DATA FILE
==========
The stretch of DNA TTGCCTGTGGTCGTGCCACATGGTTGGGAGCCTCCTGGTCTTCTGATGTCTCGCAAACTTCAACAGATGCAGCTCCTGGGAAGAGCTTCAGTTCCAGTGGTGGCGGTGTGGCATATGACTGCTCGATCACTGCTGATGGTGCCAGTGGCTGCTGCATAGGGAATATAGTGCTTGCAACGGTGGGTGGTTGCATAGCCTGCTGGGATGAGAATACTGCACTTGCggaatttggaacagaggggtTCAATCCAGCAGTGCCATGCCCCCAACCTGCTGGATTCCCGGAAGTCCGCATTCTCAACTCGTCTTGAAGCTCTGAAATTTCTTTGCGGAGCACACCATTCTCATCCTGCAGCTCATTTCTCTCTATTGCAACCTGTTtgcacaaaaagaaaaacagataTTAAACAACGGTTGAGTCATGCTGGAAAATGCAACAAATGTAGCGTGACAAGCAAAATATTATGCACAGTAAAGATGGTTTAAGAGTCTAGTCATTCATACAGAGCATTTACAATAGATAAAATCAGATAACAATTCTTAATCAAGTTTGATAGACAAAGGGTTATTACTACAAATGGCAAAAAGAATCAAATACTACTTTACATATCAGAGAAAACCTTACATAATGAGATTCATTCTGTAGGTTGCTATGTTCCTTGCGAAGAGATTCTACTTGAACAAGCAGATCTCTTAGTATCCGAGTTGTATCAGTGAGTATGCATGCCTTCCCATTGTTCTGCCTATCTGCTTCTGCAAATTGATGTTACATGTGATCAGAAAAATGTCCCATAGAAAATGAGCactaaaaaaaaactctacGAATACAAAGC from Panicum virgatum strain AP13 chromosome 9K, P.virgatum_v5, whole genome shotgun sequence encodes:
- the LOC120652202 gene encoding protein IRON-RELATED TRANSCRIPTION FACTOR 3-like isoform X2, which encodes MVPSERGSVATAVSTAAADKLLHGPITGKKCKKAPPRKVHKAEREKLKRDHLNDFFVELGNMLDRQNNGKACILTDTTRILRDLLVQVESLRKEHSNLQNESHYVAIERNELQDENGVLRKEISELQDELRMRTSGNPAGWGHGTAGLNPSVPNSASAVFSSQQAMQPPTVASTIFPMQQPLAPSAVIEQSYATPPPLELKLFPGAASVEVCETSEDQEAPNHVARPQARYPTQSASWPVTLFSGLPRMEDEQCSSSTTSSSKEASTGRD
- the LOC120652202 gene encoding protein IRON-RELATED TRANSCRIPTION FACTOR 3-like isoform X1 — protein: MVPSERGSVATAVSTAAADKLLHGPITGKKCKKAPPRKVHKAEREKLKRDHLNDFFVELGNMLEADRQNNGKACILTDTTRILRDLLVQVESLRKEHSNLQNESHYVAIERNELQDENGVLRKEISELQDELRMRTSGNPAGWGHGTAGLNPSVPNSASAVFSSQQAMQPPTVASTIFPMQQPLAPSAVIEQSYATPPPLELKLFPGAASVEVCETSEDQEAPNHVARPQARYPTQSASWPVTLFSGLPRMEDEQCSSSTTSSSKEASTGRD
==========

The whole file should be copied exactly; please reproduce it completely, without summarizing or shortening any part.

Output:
The stretch of DNA TTGCCTGTGGTCGTGCCACATGGTTGGGAGCCTCCTGGTCTTCTGATGTCTCGCAAACTTCAACAGATGCAGCTCCTGGGAAGAGCTTCAGTTCCAGTGGTGGCGGTGTGGCATATGACTGCTCGATCACTGCTGATGGTGCCAGTGGCTGCTGCATAGGGAATATAGTGCTTGCAACGGTGGGTGGTTGCATAGCCTGCTGGGATGAGAATACTGCACTTGCggaatttggaacagaggggtTCAATCCAGCAGTGCCATGCCCCCAACCTGCTGGATTCCCGGAAGTCCGCATTCTCAACTCGTCTTGAAGCTCTGAAATTTCTTTGCGGAGCACACCATTCTCATCCTGCAGCTCATTTCTCTCTATTGCAACCTGTTtgcacaaaaagaaaaacagataTTAAACAACGGTTGAGTCATGCTGGAAAATGCAACAAATGTAGCGTGACAAGCAAAATATTATGCACAGTAAAGATGGTTTAAGAGTCTAGTCATTCATACAGAGCATTTACAATAGATAAAATCAGATAACAATTCTTAATCAAGTTTGATAGACAAAGGGTTATTACTACAAATGGCAAAAAGAATCAAATACTACTTTACATATCAGAGAAAACCTTACATAATGAGATTCATTCTGTAGGTTGCTATGTTCCTTGCGAAGAGATTCTACTTGAACAAGCAGATCTCTTAGTATCCGAGTTGTATCAGTGAGTATGCATGCCTTCCCATTGTTCTGCCTATCTGCTTCTGCAAATTGATGTTACATGTGATCAGAAAAATGTCCCATAGAAAATGAGCactaaaaaaaaactctacGAATACAAAGC from Panicum virgatum strain AP13 chromosome 9K, P.virgatum_v5, whole genome shotgun sequence encodes:
- the LOC120652202 gene encoding protein IRON-RELATED TRANSCRIPTION FACTOR 3-like isoform X2, which encodes MVPSERGSVATAVSTAAADKLLHGPITGKKCKKAPPRKVHKAEREKLKRDHLNDFFVELGNMLDRQNNGKACILTDTTRILRDLLVQVESLRKEHSNLQNESHYVAIERNELQDENGVLRKEISELQDELRMRTSGNPAGWGHGTAGLNPSVPNSASAVFSSQQAMQPPTVASTIFPMQQPLAPSAVIEQSYATPPPLELKLFPGAASVEVCETSEDQEAPNHVARPQARYPTQSASWPVTLFSGLPRMEDEQCSSSTTSSSKEASTGRD
- the LOC120652202 gene encoding protein IRON-RELATED TRANSCRIPTION FACTOR 3-like isoform X1 — protein: MVPSERGSVATAVSTAAADKLLHGPITGKKCKKAPPRKVHKAEREKLKRDHLNDFFVELGNMLEADRQNNGKACILTDTTRILRDLLVQVESLRKEHSNLQNESHYVAIERNELQDENGVLRKEISELQDELRMRTSGNPAGWGHGTAGLNPSVPNSASAVFSSQQAMQPPTVASTIFPMQQPLAPSAVIEQSYATPPPLELKLFPGAASVEVCETSEDQEAPNHVARPQARYPTQSASWPVTLFSGLPRMEDEQCSSSTTSSSKEASTGRD